8/30/11

Obama NLRB Feeds The Union Bigs

WH P2P operatives intent on corrupting U.S. workplaces
Proposed changes in National Labor Relations Board’s (NLRB) election procedures are aimed at shortening the time between filing a petition and the vote.

At present that time averages 37 days. Under the new rules, the NLRB would strive for an average of 10.

The NLRB’s approach to the issue of union certification is based on the false premise that there are only two parties concerned with the issue – the union and the employer. There are, in fact, three parties – the union, the employer and the employees.

Other than whether to accept a job, the decision about whether or not to be represented by a union is one of the most important employment-related decisions an employee can make. It is essential that this be a well-informed decision.

Most employees don’t want to be members of a labor union. In August 1999, the Gallup Poll asked “Would you, personally, like to belong to a labor union at work, or not?”

Only 21 percent said “yes,” while 76 percent said “no.” In August 2006, a Zogby Poll asked, “Would you personally like to be a member of a labor union?” Only 20 percent said “yes,” while 74 percent said “no.”

Regulations to shorten the time between the filing of a representation petition and the election date have the potential for a negative unintended consequence for organized labor.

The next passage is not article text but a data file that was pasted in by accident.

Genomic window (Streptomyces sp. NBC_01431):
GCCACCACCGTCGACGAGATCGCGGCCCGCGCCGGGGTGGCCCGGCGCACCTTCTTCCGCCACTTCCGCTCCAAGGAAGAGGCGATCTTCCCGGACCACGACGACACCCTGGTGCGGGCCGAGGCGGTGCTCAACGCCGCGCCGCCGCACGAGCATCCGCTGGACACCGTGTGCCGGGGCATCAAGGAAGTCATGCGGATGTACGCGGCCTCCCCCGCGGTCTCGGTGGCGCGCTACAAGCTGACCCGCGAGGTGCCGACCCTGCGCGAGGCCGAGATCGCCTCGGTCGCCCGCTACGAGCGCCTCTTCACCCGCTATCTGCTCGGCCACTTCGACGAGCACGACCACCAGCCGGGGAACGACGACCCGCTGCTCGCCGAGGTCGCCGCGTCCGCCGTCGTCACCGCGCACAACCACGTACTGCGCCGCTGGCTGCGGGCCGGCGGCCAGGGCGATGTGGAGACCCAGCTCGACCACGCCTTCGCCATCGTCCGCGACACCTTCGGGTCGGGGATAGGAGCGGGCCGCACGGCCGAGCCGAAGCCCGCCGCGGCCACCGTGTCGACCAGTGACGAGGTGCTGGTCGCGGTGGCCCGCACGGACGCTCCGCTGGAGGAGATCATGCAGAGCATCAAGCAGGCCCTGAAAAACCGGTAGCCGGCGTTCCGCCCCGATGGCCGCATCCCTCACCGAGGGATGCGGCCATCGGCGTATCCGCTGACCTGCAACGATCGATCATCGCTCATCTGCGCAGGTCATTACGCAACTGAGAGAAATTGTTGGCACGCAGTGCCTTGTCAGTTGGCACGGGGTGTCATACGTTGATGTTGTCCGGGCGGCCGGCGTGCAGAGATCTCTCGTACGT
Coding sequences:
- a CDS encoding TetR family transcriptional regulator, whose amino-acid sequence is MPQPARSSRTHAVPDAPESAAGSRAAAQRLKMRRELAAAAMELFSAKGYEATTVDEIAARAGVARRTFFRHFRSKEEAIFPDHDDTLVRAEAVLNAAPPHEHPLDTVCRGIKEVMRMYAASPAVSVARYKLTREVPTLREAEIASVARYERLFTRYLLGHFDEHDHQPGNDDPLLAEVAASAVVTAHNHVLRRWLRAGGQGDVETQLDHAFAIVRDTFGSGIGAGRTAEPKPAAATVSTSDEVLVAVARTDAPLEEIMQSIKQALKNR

Employers who viewed the unionization of their workforce as a threat might be tempted to make anti union programs a regular part of their human resources activity rather than something that was only necessary when the occasion arose. This might serve to heighten tensions and in the long run make it even more difficult for union organizers to succeed.

The present system reflects a balance between the interests of employers and unions. In the process the interests of the most important participants, the employees, are served to a limited extent.

Changing the system in an effort to provide an advantage to labor unions would be a disservice to the employees involved and has the potential for harmful consequences.

David Denholm is president of the Public Service Research Foundation.
(from washingtonexaminer.com)

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